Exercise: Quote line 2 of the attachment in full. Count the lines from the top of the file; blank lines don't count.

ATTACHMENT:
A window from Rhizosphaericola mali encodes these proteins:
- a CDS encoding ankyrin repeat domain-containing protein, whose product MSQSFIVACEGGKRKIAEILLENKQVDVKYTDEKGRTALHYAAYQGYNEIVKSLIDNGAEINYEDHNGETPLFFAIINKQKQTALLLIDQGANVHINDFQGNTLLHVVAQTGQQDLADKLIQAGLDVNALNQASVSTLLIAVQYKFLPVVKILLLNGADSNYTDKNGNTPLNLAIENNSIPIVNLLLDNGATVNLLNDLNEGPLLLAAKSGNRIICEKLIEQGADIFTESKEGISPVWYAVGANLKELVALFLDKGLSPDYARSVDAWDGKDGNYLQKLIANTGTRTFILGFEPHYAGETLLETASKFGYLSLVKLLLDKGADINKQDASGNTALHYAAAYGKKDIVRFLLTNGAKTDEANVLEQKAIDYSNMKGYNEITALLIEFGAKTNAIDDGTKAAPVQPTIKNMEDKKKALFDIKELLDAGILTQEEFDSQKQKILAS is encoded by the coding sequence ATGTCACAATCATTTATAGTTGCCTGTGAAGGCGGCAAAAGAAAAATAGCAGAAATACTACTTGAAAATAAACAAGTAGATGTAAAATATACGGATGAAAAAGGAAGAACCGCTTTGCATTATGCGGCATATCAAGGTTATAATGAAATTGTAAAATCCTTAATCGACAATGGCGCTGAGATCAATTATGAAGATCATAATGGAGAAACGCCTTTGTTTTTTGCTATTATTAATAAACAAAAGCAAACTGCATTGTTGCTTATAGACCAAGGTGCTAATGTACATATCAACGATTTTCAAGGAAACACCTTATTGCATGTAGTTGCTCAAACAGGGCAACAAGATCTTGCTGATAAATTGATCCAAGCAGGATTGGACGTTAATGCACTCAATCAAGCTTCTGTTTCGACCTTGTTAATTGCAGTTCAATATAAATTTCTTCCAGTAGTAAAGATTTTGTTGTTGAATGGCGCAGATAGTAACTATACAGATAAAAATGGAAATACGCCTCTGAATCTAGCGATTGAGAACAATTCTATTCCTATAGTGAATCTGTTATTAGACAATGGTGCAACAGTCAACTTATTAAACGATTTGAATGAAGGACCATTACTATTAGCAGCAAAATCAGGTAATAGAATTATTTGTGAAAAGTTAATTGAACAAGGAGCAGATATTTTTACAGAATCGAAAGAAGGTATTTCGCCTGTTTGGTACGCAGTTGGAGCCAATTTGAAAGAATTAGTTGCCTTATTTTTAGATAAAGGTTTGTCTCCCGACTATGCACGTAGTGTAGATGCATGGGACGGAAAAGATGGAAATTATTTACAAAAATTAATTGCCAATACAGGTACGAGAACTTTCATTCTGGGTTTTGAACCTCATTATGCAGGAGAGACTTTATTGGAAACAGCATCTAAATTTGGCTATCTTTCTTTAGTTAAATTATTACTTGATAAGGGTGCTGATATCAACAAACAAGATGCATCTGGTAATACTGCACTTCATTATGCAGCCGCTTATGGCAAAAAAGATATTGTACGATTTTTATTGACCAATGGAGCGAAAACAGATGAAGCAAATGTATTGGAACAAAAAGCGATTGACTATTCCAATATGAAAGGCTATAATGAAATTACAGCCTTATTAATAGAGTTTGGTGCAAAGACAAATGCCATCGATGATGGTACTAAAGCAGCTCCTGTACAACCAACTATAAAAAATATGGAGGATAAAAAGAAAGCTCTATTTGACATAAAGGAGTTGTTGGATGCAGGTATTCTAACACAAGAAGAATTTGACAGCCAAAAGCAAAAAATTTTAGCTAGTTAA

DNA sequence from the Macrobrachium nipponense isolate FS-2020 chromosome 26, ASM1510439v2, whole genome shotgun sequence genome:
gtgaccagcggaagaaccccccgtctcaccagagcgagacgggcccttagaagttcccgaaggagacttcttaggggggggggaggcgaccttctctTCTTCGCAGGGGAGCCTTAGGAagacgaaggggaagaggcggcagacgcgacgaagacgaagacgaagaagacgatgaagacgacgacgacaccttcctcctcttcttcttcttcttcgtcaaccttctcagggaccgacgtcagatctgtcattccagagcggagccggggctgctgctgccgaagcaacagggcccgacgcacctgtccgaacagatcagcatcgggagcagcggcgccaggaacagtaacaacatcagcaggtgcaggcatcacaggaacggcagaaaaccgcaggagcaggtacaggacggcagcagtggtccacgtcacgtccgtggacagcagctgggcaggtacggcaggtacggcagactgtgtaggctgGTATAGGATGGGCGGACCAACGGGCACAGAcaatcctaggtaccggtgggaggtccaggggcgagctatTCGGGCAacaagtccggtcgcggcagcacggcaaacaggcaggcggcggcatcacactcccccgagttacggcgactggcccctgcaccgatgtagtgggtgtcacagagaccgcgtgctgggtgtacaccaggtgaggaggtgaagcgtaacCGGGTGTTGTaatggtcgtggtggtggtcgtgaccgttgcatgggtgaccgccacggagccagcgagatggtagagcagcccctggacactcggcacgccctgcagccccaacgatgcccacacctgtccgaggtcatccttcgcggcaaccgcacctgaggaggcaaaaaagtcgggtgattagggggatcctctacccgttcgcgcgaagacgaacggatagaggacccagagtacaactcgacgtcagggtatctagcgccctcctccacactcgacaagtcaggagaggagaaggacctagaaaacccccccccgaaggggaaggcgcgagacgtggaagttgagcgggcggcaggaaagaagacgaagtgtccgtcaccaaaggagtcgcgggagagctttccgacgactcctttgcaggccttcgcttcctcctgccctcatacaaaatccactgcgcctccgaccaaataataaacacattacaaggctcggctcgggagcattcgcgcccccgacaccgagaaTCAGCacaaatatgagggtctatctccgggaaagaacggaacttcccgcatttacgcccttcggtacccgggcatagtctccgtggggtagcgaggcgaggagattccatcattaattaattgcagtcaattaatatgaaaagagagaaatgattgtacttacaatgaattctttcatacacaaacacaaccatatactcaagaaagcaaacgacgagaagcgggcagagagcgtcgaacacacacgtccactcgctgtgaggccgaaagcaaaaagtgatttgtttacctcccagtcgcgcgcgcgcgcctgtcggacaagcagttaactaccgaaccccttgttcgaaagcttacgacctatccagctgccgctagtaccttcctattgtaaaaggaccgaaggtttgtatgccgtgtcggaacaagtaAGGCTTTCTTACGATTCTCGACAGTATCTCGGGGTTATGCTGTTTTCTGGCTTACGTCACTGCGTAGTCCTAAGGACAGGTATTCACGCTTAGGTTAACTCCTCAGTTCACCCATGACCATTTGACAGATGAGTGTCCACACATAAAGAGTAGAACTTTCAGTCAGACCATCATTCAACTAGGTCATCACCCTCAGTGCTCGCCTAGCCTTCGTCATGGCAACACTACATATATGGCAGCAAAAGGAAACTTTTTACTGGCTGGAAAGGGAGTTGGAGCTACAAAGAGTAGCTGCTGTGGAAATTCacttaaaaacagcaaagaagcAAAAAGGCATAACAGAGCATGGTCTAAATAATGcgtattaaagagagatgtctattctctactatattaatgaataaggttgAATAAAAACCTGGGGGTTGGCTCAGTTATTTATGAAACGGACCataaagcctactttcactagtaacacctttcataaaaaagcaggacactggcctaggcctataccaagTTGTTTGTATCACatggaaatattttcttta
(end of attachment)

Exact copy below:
- a CDS encoding ankyrin repeat domain-containing protein, whose product MSQSFIVACEGGKRKIAEILLENKQVDVKYTDEKGRTALHYAAYQGYNEIVKSLIDNGAEINYEDHNGETPLFFAIINKQKQTALLLIDQGANVHINDFQGNTLLHVVAQTGQQDLADKLIQAGLDVNALNQASVSTLLIAVQYKFLPVVKILLLNGADSNYTDKNGNTPLNLAIENNSIPIVNLLLDNGATVNLLNDLNEGPLLLAAKSGNRIICEKLIEQGADIFTESKEGISPVWYAVGANLKELVALFLDKGLSPDYARSVDAWDGKDGNYLQKLIANTGTRTFILGFEPHYAGETLLETASKFGYLSLVKLLLDKGADINKQDASGNTALHYAAAYGKKDIVRFLLTNGAKTDEANVLEQKAIDYSNMKGYNEITALLIEFGAKTNAIDDGTKAAPVQPTIKNMEDKKKALFDIKELLDAGILTQEEFDSQKQKILAS is encoded by the coding sequence ATGTCACAATCATTTATAGTTGCCTGTGAAGGCGGCAAAAGAAAAATAGCAGAAATACTACTTGAAAATAAACAAGTAGATGTAAAATATACGGATGAAAAAGGAAGAACCGCTTTGCATTATGCGGCATATCAAGGTTATAATGAAATTGTAAAATCCTTAATCGACAATGGCGCTGAGATCAATTATGAAGATCATAATGGAGAAACGCCTTTGTTTTTTGCTATTATTAATAAACAAAAGCAAACTGCATTGTTGCTTATAGACCAAGGTGCTAATGTACATATCAACGATTTTCAAGGAAACACCTTATTGCATGTAGTTGCTCAAACAGGGCAACAAGATCTTGCTGATAAATTGATCCAAGCAGGATTGGACGTTAATGCACTCAATCAAGCTTCTGTTTCGACCTTGTTAATTGCAGTTCAATATAAATTTCTTCCAGTAGTAAAGATTTTGTTGTTGAATGGCGCAGATAGTAACTATACAGATAAAAATGGAAATACGCCTCTGAATCTAGCGATTGAGAACAATTCTATTCCTATAGTGAATCTGTTATTAGACAATGGTGCAACAGTCAACTTATTAAACGATTTGAATGAAGGACCATTACTATTAGCAGCAAAATCAGGTAATAGAATTATTTGTGAAAAGTTAATTGAACAAGGAGCAGATATTTTTACAGAATCGAAAGAAGGTATTTCGCCTGTTTGGTACGCAGTTGGAGCCAATTTGAAAGAATTAGTTGCCTTATTTTTAGATAAAGGTTTGTCTCCCGACTATGCACGTAGTGTAGATGCATGGGACGGAAAAGATGGAAATTATTTACAAAAATTAATTGCCAATACAGGTACGAGAACTTTCATTCTGGGTTTTGAACCTCATTATGCAGGAGAGACTTTATTGGAAACAGCATCTAAATTTGGCTATCTTTCTTTAGTTAAATTATTACTTGATAAGGGTGCTGATATCAACAAACAAGATGCATCTGGTAATACTGCACTTCATTATGCAGCCGCTTATGGCAAAAAAGATATTGTACGATTTTTATTGACCAATGGAGCGAAAACAGATGAAGCAAATGTATTGGAACAAAAAGCGATTGACTATTCCAATATGAAAGGCTATAATGAAATTACAGCCTTATTAATAGAGTTTGGTGCAAAGACAAATGCCATCGATGATGGTACTAAAGCAGCTCCTGTACAACCAACTATAAAAAATATGGAGGATAAAAAGAAAGCTCTATTTGACATAAAGGAGTTGTTGGATGCAGGTATTCTAACACAAGAAGAATTTGACAGCCAAAAGCAAAAAATTTTAGCTAGTTAA